Bugge on Down

at Oval Space

Norwegian jazz pioneer Bugge Wesseltoft returns to London this October. We caught up with him to talk new albums, old ideas and 20 years of genre-busting music.


My ‘new concept’ will always splice technology with real instruments,” says Bugge Wesseltoft. Two decades have passed since the Norwegian keyboard wizard introduced the world to his ‘New Conception of Jazz’ – the band and eponymously titled 1996 album that earned Bugge the first of his three Spellmenprisen. The concept driving the music was one that, in typical Norwegian style, found a way to blend the organic with the mechanical. Melding together club beats, live looping and jazz improvisation, Bugge drew on the extended forms first explored by Miles Davis when he made the shift from acoustic jazz to rough-hewn electronics on Bitches Brew back in the late 1960s. (Wesseltoft’s approach was echoed by fellow Norwegian Nils Petter Molvaer, with the trumpeter adding crushing drum and bass beats to his icy soundscapes.)

Bugge’s work drew on the Nordic tone, which naturally emphasises space and sparseness – a consistent characteristic of Scandinavian music. Since this pivotal mid-1990s moment, however, Bugge has crossed much musical terrain. Alongside sound designer/producer Henrik Schwarz, he blended acoustic piano with delicate live electronics, then formed a trio with Schwarz and former EST bassist Dan Berglund, creating a digitally driven ‘piano trio’. Meanwhile, Bugge’s own Jazzland label continues to track the newest Norwegian jazz sounds. Despite the many intriguing turns his work has taken over the last 20 years, there are many Bugge fans who have been nurturing a hope that he’d one day return to the heady dance-floor days of the New Conception albums. They’re the ones who will be happiest to hear that his latest work, Bugge & Friends, is exactly that, but with a new line-up and a definite jazz sensibility front and centre.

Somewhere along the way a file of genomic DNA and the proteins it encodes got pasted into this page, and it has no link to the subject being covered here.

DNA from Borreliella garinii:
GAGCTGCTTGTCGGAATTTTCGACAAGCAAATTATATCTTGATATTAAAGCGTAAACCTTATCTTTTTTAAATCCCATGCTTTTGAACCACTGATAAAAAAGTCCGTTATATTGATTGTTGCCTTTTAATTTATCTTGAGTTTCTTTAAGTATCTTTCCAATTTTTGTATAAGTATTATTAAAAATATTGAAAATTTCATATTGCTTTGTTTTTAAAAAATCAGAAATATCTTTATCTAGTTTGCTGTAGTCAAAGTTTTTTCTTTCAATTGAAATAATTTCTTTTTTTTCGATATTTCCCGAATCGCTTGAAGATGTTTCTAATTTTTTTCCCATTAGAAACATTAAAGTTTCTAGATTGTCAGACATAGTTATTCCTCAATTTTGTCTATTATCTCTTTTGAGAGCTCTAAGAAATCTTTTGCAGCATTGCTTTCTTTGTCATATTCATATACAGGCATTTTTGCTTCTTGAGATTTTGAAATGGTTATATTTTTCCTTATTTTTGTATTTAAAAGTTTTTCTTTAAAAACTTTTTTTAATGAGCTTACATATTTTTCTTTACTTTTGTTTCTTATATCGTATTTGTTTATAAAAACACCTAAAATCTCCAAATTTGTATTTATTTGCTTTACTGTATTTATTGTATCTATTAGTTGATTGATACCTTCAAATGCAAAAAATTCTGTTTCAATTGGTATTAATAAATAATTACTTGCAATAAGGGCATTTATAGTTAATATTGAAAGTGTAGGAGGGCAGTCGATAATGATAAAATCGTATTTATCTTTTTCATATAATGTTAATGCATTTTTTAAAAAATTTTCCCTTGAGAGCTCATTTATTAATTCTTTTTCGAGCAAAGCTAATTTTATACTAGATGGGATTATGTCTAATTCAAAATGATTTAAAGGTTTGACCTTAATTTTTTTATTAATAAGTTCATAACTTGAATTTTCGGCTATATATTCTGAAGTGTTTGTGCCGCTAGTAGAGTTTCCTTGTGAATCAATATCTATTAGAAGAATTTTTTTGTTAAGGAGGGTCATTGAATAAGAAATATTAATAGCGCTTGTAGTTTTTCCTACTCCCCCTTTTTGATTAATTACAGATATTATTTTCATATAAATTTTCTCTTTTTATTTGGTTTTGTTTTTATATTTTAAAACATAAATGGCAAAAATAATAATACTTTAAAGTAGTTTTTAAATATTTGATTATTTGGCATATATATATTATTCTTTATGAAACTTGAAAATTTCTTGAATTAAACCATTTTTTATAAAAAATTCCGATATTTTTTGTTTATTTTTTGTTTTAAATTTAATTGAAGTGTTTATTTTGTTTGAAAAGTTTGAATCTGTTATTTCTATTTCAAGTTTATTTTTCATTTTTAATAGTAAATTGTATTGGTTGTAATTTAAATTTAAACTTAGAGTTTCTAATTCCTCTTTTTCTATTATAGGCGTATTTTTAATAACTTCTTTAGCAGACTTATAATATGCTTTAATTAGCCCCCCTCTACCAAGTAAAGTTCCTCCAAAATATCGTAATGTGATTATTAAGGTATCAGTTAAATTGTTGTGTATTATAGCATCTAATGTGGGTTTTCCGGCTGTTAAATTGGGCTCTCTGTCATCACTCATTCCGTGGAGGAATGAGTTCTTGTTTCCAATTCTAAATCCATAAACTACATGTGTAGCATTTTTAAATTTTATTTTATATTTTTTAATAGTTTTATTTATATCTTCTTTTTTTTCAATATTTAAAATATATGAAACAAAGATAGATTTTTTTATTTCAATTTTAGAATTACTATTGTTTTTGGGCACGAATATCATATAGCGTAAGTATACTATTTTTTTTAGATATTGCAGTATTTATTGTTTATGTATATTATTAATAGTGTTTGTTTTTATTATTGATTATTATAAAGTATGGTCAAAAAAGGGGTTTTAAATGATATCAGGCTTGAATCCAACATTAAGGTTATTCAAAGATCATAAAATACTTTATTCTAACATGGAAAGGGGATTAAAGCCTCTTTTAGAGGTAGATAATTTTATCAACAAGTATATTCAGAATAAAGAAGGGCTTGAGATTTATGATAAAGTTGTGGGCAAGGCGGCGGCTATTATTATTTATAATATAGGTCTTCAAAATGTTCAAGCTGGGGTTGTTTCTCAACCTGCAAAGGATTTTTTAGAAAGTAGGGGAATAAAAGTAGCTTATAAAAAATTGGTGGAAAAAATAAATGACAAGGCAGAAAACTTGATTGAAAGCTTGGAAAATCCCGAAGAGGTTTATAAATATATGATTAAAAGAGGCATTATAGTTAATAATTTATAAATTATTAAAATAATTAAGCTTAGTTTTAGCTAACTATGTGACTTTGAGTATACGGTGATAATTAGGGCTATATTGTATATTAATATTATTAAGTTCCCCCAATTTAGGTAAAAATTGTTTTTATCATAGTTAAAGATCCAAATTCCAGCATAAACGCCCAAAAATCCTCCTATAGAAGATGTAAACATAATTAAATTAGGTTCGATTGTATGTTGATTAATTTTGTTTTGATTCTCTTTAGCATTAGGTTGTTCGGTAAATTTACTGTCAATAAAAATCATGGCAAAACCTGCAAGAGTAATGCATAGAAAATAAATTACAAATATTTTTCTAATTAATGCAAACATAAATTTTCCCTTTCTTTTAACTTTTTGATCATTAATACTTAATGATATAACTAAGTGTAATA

So what inspired this return to the larger group set-up? “That was an idea for some years,” he explains. “To join friends and heroes I had met and worked with in the electronic jazz period between 1996 and 2006. I got the chance to put it together at the 2011 Oslo Jazz Festival.”

For Wesseltoft, Bugge & Friends was an opportunity to revisit his New Conception days with a fresh contemporary perspective – one in which using real musicians, rather than simply letting machines do all the work (as so many producers do today) actually seems rather radical: “The album is a tribute to that period where jazz met club music,” he says. “My fascination is both the blend of sound and the interplay between electronic and acoustic instruments.” And does he still enjoy using technology as part of a live performance? “I love it! From my solo concerts mixing laptop and piano to larger bands – today, compared to 15 years ago you can really improvise in real time and fully use a laptop as an instrument in a concert setting.”

Having helped usher in a new generation of artists on his label, he’s optimistic about the current state of music: “Despite the huge changes we see in music distribution, I’m glad to see there’s still so much talent popping up almost every day. My record label Jazzland has a 20th anniversary next year (along with New Conception of Jazz) and we have some amazing new artists such as Chilli Vanilla and Moksha, to name a few.” Having spent the last four years building up the buzz around his new & Friends group, Bugge makes a much-anticipated return to London on 26 October at Oval Space in Bethnal Green. What can listeners expect? “Bugge & Friends is a very lively and groovy band with New York DJ Joe Claussell as the beatmaker of the group, mixed with jazzy sounds from saxophone, trumpet, acoustic bass and piano. I love working with that band and those amazing guys!”

It’s a truly international ensemble, including French trumpeter Erik Truffaz, Swedish-Turkish saxophonist Ilhan Ersahin and Brooklyn-based Puerto Rican beat maestro Joe Claussell, and not forgetting the Norwegian new-keyboard conceptualist, Bugge himself. It may have been 20 years since he introduced his new concept, but just because the decades have passed, that doesn’t mean it has got old – it just keeps evolving.


Oval Space, 29-32 The Oval, London E2 9DT





19.30, 26 October



£10-15, ovalspace.co.uk

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